Labour selecting pro-independence candidates might just be a genuinely historic moment for Wales
Three weeks after I wrote a blog post questioning the effectiveness of independence supporters organising within Labour, it seems I’ve changed my tune. Or perhaps Labour for an Independent Wales have taken my criticism on board. Either way, it’s hard to ignore the news that Labour are continuing to select pro-independence candidates for this year’s Senedd elections.
Dylan Lewis-Rowlands’s selection as the Labour candidate for Ceredigion gives Labour for Independence their first constituency candidate, supplementing Ben Gwalchmai’s selection on the Mid and West Wales list and giving pro-independence candidates an added prominence that even I – a rare defender of our mixed-member electoral system – have to acknowledge.
And perhaps more importantly, it shows that Ben Gwalchmai’s selection was not a one-off: this is the first sign that the support for independence among Labour’s voters is starting to gain representation among Labour’s members, and subsequently among Labour’s candidates. Neither Lewis-Rowlands nor Gwalchmai has any real chance of getting elected this year, but – for perhaps the first time – it’s not completely unthinkable that there might be an independence supporter among Labour’s elected representatives in the future.
Without trying to be needlessly melodramatic, I don’t think it’s unreasonable to place Ceredigion 2021 alongside moments like Carmarthen 1966 – the by-election which saw Gwynfor Evans elected as the first Plaid Cymru MP. Back then, the historic moment was the people of Wales electing a first MP from a party which supported, or would at least countenance, an independent Wales. Now, we have a party which has historically been – a majority of it still is – a unionist party, unfazed by selecting candidates who support independence.
Let’s be clear: this was the party of George Thomas. It still is the party of the likes of Neil Kinnock and Gordon Brown. For about a century it has been Wales’s leading pro-UK party, yet a section of its membership in Wales has been quite happy to select candidates who actively support breaking the UK up. That’s not to say that a majority of Labour’s membership necessarily back independence, or that issue decided the selection – I wasn’t there and I don’t know – but evidently opposing the UK is no longer a deal-breaker.
It’s worth reflecting on how Wales compares to Scotland in that regard. Imagine if Scottish Labour selected a pro-independence candidate for this year, even in an unwinnable seat. It would be practically unimaginable, even scandalous! Welsh Labour is simply in a different place to Scottish Labour on this issue, a position borne of twenty years of Clear Red Water and an ability to continually shift on matters constitutional as Welsh voters’ views change and develop.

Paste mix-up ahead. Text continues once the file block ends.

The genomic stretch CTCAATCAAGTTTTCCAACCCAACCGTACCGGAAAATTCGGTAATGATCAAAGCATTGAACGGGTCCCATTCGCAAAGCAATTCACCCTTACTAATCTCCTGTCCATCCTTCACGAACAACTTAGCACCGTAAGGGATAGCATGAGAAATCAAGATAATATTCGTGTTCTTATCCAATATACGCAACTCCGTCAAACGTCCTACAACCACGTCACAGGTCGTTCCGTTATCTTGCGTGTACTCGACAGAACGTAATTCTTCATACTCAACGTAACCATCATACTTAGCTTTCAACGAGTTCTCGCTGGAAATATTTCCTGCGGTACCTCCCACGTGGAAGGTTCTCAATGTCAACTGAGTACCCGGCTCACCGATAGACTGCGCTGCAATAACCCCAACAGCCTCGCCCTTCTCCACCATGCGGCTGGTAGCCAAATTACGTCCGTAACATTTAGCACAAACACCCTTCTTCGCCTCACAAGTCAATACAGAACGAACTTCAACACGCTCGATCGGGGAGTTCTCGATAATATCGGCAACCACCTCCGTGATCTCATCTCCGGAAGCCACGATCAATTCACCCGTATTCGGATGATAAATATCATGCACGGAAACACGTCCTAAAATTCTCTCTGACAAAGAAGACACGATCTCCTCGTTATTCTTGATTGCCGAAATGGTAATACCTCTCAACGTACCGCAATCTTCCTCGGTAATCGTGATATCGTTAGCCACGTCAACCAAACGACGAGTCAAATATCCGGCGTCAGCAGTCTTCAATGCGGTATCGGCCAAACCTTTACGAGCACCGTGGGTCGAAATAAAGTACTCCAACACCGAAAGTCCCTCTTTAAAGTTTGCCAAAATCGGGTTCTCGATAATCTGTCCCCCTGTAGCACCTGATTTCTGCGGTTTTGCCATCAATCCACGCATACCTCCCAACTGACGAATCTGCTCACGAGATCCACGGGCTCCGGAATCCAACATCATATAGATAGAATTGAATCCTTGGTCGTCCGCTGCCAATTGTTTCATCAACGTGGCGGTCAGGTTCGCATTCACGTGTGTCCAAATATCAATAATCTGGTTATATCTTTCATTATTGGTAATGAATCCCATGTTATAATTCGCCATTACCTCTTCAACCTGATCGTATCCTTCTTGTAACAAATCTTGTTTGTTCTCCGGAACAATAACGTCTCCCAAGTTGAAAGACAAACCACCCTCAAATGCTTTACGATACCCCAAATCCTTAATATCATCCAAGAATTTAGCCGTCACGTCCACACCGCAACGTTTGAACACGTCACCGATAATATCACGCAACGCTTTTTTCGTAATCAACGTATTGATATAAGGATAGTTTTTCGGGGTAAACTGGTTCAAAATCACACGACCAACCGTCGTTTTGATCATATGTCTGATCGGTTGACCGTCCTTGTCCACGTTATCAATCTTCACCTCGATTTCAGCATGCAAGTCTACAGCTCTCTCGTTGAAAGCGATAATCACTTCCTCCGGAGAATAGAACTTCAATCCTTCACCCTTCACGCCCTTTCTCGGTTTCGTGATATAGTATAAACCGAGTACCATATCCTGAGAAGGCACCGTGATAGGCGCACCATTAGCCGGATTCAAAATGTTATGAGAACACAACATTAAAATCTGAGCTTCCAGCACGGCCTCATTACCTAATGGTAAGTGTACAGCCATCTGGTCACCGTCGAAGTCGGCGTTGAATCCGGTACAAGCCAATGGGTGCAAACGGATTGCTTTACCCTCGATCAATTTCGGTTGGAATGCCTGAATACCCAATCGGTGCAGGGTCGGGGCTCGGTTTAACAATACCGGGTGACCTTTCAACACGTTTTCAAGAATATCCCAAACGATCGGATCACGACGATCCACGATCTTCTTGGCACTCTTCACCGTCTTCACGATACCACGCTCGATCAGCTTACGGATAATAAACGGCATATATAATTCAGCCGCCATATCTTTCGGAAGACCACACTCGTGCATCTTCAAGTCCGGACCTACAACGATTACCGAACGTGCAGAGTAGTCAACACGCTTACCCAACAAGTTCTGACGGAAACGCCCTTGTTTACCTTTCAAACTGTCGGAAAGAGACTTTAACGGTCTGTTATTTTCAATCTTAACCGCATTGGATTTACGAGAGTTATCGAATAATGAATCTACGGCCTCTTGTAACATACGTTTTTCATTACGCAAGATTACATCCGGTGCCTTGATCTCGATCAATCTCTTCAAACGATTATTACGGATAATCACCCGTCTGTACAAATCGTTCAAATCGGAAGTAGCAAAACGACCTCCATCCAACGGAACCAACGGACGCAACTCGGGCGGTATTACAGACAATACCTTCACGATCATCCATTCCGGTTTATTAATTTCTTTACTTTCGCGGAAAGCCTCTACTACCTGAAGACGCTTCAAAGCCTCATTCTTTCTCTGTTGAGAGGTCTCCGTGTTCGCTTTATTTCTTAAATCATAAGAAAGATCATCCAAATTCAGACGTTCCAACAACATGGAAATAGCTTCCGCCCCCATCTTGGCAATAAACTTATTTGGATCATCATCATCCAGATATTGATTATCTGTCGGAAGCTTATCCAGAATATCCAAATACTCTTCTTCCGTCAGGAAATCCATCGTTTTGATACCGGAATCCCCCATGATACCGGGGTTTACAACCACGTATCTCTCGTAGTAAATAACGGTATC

It also raises questions for Plaid Cymru and the way they might bring about independence. The party effectively advocates taking the Scottish route to independence, with a single pro-independence party – Plaid Cymru itself – displacing unionist MSes, predominantly Labour ones, winning a majority and delivering an independence referendum. Yet, to date, there is no evidence that Plaid is able to displace Labour wholesale from the areas that it would need to win to form anything close to a majority government.
In light of today’s news, you could suggest a different role for Plaid Cymru – to do to Labour something like what UKIP did to the Conservatives to deliver Brexit. In doing so they would accept that, just as UKIP were never going to win a Commons majority, Plaid couldn’t win the Senedd majority needed for them to call a referendum, so would instead aim to win enough of the Labour vote in places where it counts to spook Labour into a more accommodating position on independence. This would be much easier to attempt if there were a few Douglas Carswells or John Redwoods – long-standing campaigners for a referendum – elected to the Welsh Labour backbenches.
But Plaid Cymru is a very different rival to Labour than UKIP was to the Tories. Labour are surely too used to fighting elections against, and beating, Plaid to fear a sudden Plaid insurgency and shift their policy enough. Despite the jibes, Plaid are also not enough of a single-issue party to prioritise independence over power – quite understandably, like most parties, their main aim is to win as many seats as they can.
It may also be that I am getting carried away here. Perhaps this is only a flash in the pan, a false start. It may be that pro-independence Labour candidates remain a feature of the odd unwinnable seat or the bottom of regional lists. Who knows what the media’s reaction might be to pro-independence Labour candidates if independence were as big an issue as it is in Scotland? A pro-independence Labour minister seems quite a way off yet.
The real test remains whether we see a first pro-independence Labour MS take their seat in the Siambr – not this year, but maybe in five years’ time.
That would truly transform the nature of the campaign for independence, and signal a huge break with the path Scotland looks to be taking. But when historians look for the moment where Labour openly acknowledged that it was not as unanimous in its loyal defence of the UK union as it had previously let on, 2021 would have to be a very strong candidate.